Lastly, I wanted to talk about a strange new design that Zpacks has done for a vertical hip belt adjustment system. Take a look at the below photograph to see what Zpacks has designed to help them allow hikers to adjust the hip belt vertically. You will see that they have attached vertical webbing, with some tiny loops, onto both sides of the panel. The hip belt has attachment hardware that goes through those loops, at whatever height you might want/need your hip belt at. An interesting approach to having an adjustable torso height. And yes, this also makes it so that the Nero can be a hip beltless backpack.
All of the specs for the Nero is, of course, on the Zpacks website, but here are the key points that I want to point out.
First, the weight. The Nero is hitting the scales at 309 grams (10.9 ounces) according to Zpacks. The switch to the significantly more durable DCF accounts for a good percentage of the weight over the previous Zero backpacks with comparable features. Also note additional weight of the foam pad, talked about below.
Volume. I have been talking and talking (writing) the last few years how backpack volume has become the important factor to me. Simply put, the less gear I take, the smaller backpack I need. Likewise, the smaller my gear can compress, the smaller backpack that I need. The overall pack volume, with the collar (roll top) all the way extended is 40 liters. With the collar folded down to the top of the bag, it is rated at 38 liters. The center pocket and side pockets account for 13L of those.
Lastly, the max load weight (capacity) is being listed at 20 lbs (9 kg). I have always thought Zpacks over lists their max load weight – or it could just be because I am a sissy and do not like my shoulders to ache. From lots of experiences with backpacks of this volume I would say like to say that 20 pound mark is probably pushing the absolute limits of a backpack of this design. YMMV. But let us just keep one thing in mind, the Nero is, as Zpacks states, “best suited for hardcore long distance hikers with base weights around 5-6 lbs (2.5 kg)“. With that being the target market, even at a 6p BPW, add in four days of food (at the standard 1.2PPPPD) and you are at 10.8 pounds, add in another two liters of water at 4.6 pounds, and you are at a TPW of 15.4 pounds. That places you right at 5 pounds below the MLW of the Nero, so this backpack should not have any issues when used within the scope/market that it is designed for.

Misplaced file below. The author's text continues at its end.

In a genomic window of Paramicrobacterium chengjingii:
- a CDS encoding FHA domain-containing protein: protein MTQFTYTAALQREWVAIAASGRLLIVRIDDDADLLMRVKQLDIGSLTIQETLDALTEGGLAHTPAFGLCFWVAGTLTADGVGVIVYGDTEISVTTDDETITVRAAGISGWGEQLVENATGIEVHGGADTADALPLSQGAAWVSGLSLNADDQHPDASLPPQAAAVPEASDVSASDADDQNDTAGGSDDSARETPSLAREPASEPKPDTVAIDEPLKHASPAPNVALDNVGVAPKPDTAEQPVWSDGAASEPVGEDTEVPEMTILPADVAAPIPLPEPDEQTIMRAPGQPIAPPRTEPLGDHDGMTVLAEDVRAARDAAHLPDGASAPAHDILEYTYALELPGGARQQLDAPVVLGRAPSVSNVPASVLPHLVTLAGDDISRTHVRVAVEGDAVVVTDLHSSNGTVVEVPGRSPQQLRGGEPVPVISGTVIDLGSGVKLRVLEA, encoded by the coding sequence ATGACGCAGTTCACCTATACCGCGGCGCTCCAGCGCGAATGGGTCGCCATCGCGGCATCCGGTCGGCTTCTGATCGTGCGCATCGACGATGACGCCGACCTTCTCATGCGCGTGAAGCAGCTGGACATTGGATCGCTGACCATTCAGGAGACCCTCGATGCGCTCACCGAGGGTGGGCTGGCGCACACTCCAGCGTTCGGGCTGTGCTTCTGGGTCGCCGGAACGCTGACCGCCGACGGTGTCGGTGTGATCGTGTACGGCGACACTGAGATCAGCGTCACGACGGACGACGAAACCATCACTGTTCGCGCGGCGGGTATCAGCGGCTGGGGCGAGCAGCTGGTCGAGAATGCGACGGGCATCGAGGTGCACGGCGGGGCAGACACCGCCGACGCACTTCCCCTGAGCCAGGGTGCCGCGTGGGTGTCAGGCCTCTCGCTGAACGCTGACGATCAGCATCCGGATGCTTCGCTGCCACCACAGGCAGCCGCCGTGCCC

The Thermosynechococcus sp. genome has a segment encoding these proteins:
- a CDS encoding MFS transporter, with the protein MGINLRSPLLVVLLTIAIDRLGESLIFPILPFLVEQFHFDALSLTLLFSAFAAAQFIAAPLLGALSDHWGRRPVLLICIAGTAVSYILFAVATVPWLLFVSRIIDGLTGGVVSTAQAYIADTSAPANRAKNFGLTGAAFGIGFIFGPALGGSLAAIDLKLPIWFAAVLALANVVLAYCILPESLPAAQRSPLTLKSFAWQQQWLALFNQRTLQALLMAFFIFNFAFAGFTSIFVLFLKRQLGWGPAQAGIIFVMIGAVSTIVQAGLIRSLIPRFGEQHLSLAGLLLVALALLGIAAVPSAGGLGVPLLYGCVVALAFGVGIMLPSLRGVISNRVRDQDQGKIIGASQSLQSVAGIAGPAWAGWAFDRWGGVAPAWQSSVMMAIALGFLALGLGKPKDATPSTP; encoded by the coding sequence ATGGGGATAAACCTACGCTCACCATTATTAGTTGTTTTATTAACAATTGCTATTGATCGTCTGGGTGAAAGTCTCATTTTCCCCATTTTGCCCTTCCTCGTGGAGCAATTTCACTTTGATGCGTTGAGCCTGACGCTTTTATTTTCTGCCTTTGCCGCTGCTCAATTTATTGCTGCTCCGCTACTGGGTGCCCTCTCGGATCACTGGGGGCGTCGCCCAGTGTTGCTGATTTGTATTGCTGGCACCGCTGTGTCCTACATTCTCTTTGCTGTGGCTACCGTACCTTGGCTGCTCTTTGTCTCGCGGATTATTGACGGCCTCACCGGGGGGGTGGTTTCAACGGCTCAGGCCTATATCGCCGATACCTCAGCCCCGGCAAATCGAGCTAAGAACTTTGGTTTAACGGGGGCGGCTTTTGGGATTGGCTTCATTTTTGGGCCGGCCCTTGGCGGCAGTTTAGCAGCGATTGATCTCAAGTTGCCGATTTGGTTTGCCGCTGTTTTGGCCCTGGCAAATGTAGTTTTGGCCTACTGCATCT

Lastly, the foam pad that is used as a back support (and sit pad) is included with the purchase of the backpack and weighs in at, I am told, 1.0 ounce. Zpacks does not include the weight of the foam pad (or does not as of time of this publication) in the overall total pack weight.
Well, for now, given that this backpack just hit the market about an hour ago, and I have been sitting here typing all of this up, I suppose that is about all there is to share on this new backpack. It is going to be really neat seeing other hikers (especially sub 2268 hikers) ordering one of these new Zpacks Nero backpacks, getting some miles on them, and reporting back their thoughts.
While we knew that Zpacks had something in the works the last few weeks, we had no idea what the actual name, features, and specs of it was going to be. I have said it before and will say it again: the cottage industry sees very few new products hitting the market these days, so it is always an exciting day when that happens!
In the months ahead, as I get a chance to put some miles onto my Nero backpack, I will post other updates. For now, here is an initial walk around video of the Nero backpack.
Where To Buy:
Thanks for reading,
I am a member of #TeamZpacks, and while nobody is exactly sure what that means, it is always great to be able to share about a new Zpacks product!